Second, and most important: abandonment of the struggle for absolute wholehearted obedience. That is exactly why we live in a monastery: so that we can place our mind into a healing process through an actual and permanent struggle for obedience to our spiritual father—that and absolutely nothing else. How sad it feels to see how you, inebriated by your own logic, your own plans, and your own way of seeing things (even if they turn out to be true), bring yourself to a state when my words can reach you by no means—that is, you bring yourself to a state of discarding the struggle for obedience, the process of healing, and, automatically, all monastic. To be yet clearer: what if your logic, your plans, or your way of seeing things turn out to be more accurate than mine? First, you have come here to heal your mind (unite it to its essence in the heart) for the beholding of God, placing it into a healing process through an actual and permanent struggle for obedience to the spiritual father, which is the very reason for your entering the monastery and which is incomparably higher aim than anything earthly, rather than to prove your intelligence over earthly matters instead and walk off the road on which you have embarked before you have seriously managed to set a foot on it. The only “suitable” place for such proving is the world, not the monastery. And, what if you, let us say, prove it? “For what profit is it to a man if he gains the whole world, and loses his own soul?” (Matthew 16:26), the Godman Christ asks you. And second, do you not know that the main sign God has let us carry out our own will i.e. the sign that God has abandoned us, is when it turns out that you were right about something, as opposed to your spiritual father? Also, that this is the situation following which one usually leaves one’s spiritual father? There are examples. Think and answer me, why!? The holy apostle Paul says, And do not be conformed to this world, but be transformed by the renewing of your mind, that you may prove what is that good and acceptable and perfect will of God (Rom. 12:2).
Therefore, children, let us repent while we still have time and say together with the apostle Paul, Yet indeed I also count all things loss for the excellence of the knowledge of Christ Jesus my Lord, for whom I have suffered the loss of all things, and count them as rubbish, that I may gain Christ (Phil. 3:8). You know the three monastic rules: first, non-identification with thoughts, desires, and feelings until they are checked with the spiritual father (obedience); second, proper confession, from the starting position ‘it is all my fault’; and third, continuous and intensive ascetical-hesychastic struggle up to the opening of the heart for the mind-and-heart prayer. Contrary behavior to these three rules is: first, disobedience (both inward and outward); second, judging and condemnation of others and hiding of what has happened to us (false confession); and third, discontinuous ascetical-hesychastic struggle. With the fulfillment of these rules we will attain to ‘the change of mind’ (repentance)—that is, with God’s help, we will humble our proud, distracted, and darkened mind, collect it prayerfully in the heart, and illumine it. The fulfillment of the three monastic rules purifies and opens the heart to the prayer inside it and to the love of God, while their non-fulfillment makes our monastic struggle and name meaningless and we remain part of the world.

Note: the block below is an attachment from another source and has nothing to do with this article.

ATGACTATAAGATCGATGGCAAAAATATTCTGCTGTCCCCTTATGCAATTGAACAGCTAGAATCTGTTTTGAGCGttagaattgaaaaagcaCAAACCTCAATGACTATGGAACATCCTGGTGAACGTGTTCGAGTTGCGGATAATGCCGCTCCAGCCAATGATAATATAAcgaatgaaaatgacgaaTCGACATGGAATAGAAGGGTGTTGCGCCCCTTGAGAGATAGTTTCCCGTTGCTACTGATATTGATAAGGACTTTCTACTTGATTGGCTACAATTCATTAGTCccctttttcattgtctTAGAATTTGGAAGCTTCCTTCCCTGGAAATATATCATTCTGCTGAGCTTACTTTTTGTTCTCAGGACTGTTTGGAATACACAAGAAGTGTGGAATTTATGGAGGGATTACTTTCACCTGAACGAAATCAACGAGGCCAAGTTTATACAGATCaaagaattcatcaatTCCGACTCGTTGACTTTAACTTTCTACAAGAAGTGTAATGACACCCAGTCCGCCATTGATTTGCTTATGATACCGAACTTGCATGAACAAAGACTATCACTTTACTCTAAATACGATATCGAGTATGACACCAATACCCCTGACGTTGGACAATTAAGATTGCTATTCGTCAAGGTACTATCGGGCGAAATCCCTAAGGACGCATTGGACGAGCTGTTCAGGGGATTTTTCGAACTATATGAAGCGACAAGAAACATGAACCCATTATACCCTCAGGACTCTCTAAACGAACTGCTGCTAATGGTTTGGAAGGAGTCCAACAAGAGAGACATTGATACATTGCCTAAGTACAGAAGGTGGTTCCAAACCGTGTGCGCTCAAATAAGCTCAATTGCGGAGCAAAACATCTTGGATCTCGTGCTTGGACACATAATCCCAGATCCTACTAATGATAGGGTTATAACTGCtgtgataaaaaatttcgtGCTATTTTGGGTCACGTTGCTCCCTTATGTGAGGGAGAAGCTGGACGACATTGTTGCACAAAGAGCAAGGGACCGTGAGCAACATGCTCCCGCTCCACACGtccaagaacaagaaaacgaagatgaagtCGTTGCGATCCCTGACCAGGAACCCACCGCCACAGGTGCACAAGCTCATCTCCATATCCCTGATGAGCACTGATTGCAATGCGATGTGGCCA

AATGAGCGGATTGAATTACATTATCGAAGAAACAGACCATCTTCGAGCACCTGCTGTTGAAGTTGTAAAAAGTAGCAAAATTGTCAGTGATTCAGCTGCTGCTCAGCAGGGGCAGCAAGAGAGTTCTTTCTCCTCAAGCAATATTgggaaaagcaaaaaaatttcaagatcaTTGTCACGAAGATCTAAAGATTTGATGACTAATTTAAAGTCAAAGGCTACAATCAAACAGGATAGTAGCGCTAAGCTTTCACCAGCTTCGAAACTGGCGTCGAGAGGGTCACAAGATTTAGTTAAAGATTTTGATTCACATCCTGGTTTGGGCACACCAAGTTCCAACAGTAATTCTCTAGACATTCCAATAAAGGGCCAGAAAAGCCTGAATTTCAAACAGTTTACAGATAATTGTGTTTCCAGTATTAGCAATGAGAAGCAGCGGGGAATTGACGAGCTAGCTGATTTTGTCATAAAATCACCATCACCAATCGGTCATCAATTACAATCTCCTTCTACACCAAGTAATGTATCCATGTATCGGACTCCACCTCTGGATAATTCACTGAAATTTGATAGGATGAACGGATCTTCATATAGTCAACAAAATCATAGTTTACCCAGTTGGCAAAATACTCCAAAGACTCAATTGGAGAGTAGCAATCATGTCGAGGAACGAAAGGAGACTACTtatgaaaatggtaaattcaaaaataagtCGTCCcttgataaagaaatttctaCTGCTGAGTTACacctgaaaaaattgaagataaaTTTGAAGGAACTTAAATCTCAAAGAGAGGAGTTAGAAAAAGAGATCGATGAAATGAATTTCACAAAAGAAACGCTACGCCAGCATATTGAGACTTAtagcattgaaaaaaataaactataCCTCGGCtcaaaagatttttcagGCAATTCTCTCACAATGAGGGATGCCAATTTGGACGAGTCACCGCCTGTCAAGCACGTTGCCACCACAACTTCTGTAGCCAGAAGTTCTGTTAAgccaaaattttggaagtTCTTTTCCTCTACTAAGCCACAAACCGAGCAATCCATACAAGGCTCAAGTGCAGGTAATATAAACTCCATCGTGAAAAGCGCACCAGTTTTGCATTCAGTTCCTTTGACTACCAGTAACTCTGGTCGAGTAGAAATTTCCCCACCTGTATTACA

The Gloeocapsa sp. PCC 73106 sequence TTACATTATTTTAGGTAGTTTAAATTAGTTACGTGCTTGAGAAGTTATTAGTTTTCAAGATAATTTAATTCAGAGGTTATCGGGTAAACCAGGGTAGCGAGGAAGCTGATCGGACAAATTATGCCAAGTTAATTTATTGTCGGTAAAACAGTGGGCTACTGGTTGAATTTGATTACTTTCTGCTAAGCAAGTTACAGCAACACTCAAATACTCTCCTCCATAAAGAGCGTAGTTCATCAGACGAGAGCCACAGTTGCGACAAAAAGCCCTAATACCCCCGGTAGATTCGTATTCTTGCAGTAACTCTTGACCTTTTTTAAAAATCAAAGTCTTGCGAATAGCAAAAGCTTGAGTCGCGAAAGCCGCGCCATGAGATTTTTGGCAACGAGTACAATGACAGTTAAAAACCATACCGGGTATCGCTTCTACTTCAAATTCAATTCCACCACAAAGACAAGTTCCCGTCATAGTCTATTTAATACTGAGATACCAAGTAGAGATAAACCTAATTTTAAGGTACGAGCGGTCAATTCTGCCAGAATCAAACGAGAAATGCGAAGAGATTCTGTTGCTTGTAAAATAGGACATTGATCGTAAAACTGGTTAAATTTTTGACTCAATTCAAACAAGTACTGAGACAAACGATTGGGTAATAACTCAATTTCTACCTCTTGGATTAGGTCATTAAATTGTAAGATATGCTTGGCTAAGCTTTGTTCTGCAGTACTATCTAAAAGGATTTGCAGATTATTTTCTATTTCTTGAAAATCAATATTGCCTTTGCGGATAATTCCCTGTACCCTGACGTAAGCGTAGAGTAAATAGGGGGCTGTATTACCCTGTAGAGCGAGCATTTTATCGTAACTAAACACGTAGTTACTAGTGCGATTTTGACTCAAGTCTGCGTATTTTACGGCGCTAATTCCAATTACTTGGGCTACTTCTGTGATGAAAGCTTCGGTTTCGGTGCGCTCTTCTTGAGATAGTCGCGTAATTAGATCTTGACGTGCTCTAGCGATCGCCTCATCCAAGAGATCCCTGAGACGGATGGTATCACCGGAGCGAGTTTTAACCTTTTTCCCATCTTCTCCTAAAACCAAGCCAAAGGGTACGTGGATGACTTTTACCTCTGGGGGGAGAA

I could also explain further the text regarding the Holy Mystery of Priesthood, because the aim of the preparation for this Holy Mystery as well is illumination. As I have told you on other occasions: what if we stand physically before the shrine’s altar if we cannot stand with our mind before our heart’s altar? Yet about this some other time. There are a lot more things I could write and indicate to you, children. What you will do and how you will do it, what will be and how it will be—from what I see now in you. Naturally, if you do not repent or if you abandon the struggle for repentance. Or do you think I need your confession in order to know what you are doing? I know when someone has the prayer of the heart and when one does not; also, why one does not have it. All else are nonessential details. Christ knew who would sit on His right and on His left in His glory, and also who would dip his hand in the dish with Him and betray Him. Why did they who betrayed Christ act that way? For no other reason but because friendship with the world (ultimately) is enmity with God, in other words, whoever therefore wants to be a friend of the world makes himself an enemy of God (James 4:4).
Therefore, children, do not love the world or the things in the world, the holy apostle John the Theologian says. If anyone loves the world, the love of the Father is not in him. For all that is in the world—the lust of the flesh (pleasure-indulgence), the lust of the eyes (avarice), and the pride of life (vainglory)—is not of the Father but is of the world (1 John 2:15-16). Thus, all that I am here explaining you and warning is with the aim we to repent wholeheartedly, to reject the world and what is of the world from our monastic life, and to enter into the joyous mystery of that ‘already, and not yet’. Already dead to sin and the world, and not yet, naturally. We already foretaste eternity in our heart, and not yet, in the fullness of face to face. We already live the Kingdom of God in the assembly at the Holy Eucharist, and we have not yet terminated our mission in the world. We are already saved, and not yet fully, out of love for our fellowmen and all created. For our monastic life to have meaning and joy and fulfillment to the glory of God and in honor of our Sovereign Lady the Theotokos and Ever-Virgin Mary, the salvation of all monastics. Amen!
Metropolitan Nahum of Strumica